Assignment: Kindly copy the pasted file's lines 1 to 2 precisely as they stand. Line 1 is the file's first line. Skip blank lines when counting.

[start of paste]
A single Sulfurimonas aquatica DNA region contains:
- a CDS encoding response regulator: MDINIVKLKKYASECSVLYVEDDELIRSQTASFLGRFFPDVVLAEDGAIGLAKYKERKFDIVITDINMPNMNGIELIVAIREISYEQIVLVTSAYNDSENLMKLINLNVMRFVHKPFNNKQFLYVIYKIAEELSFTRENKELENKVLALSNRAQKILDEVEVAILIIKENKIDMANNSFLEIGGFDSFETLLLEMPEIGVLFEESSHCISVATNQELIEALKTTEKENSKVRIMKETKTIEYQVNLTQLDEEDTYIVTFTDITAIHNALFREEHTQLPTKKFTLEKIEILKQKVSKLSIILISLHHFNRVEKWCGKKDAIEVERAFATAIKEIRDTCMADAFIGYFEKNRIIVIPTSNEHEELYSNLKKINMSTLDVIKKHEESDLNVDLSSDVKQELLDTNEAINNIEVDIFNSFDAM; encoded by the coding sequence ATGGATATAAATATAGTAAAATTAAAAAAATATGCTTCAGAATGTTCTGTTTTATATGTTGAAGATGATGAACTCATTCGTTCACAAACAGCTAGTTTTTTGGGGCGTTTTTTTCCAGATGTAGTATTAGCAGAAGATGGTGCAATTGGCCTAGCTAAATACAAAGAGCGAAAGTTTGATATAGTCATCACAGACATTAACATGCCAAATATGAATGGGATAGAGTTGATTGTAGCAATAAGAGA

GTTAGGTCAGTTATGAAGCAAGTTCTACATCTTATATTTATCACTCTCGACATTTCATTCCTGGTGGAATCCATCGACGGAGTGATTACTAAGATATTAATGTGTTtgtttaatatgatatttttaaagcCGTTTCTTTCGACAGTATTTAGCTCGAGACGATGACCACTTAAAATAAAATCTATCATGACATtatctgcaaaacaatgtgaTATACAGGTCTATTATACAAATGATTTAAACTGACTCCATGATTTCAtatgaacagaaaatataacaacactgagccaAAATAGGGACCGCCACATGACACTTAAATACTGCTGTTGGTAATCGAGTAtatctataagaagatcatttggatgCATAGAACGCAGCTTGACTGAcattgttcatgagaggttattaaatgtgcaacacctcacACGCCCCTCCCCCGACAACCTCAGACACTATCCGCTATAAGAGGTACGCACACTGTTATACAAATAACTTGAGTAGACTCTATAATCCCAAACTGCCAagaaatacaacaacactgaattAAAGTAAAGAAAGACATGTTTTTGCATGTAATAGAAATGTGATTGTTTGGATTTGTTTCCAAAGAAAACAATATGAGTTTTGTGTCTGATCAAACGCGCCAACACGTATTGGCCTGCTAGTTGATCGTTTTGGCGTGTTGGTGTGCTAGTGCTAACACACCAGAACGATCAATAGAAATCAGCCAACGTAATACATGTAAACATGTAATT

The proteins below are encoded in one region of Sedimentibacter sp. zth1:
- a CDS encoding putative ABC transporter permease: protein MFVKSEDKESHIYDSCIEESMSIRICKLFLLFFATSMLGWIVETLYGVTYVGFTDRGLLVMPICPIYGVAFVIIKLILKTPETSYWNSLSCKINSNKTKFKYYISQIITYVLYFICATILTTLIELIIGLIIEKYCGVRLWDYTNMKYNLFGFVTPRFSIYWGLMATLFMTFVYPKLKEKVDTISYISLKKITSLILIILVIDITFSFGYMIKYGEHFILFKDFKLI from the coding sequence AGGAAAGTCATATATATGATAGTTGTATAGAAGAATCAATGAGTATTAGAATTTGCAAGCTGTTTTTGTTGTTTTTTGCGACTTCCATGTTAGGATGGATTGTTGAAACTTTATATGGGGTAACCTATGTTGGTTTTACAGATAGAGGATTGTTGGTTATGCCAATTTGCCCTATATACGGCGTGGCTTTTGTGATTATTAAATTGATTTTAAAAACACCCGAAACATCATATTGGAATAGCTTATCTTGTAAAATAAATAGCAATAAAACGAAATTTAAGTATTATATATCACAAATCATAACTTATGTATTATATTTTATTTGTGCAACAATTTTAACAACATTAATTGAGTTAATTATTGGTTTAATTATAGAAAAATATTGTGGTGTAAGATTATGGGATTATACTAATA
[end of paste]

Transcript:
A single Sulfurimonas aquatica DNA region contains:
- a CDS encoding response regulator: MDINIVKLKKYASECSVLYVEDDELIRSQTASFLGRFFPDVVLAEDGAIGLAKYKERKFDIVITDINMPNMNGIELIVAIREISYEQIVLVTSAYNDSENLMKLINLNVMRFVHKPFNNKQFLYVIYKIAEELSFTRENKELENKVLALSNRAQKILDEVEVAILIIKENKIDMANNSFLEIGGFDSFETLLLEMPEIGVLFEESSHCISVATNQELIEALKTTEKENSKVRIMKETKTIEYQVNLTQLDEEDTYIVTFTDITAIHNALFREEHTQLPTKKFTLEKIEILKQKVSKLSIILISLHHFNRVEKWCGKKDAIEVERAFATAIKEIRDTCMADAFIGYFEKNRIIVIPTSNEHEELYSNLKKINMSTLDVIKKHEESDLNVDLSSDVKQELLDTNEAINNIEVDIFNSFDAM; encoded by the coding sequence ATGGATATAAATATAGTAAAATTAAAAAAATATGCTTCAGAATGTTCTGTTTTATATGTTGAAGATGATGAACTCATTCGTTCACAAACAGCTAGTTTTTTGGGGCGTTTTTTTCCAGATGTAGTATTAGCAGAAGATGGTGCAATTGGCCTAGCTAAATACAAAGAGCGAAAGTTTGATATAGTCATCACAGACATTAACATGCCAAATATGAATGGGATAGAGTTGATTGTAGCAATAAGAGA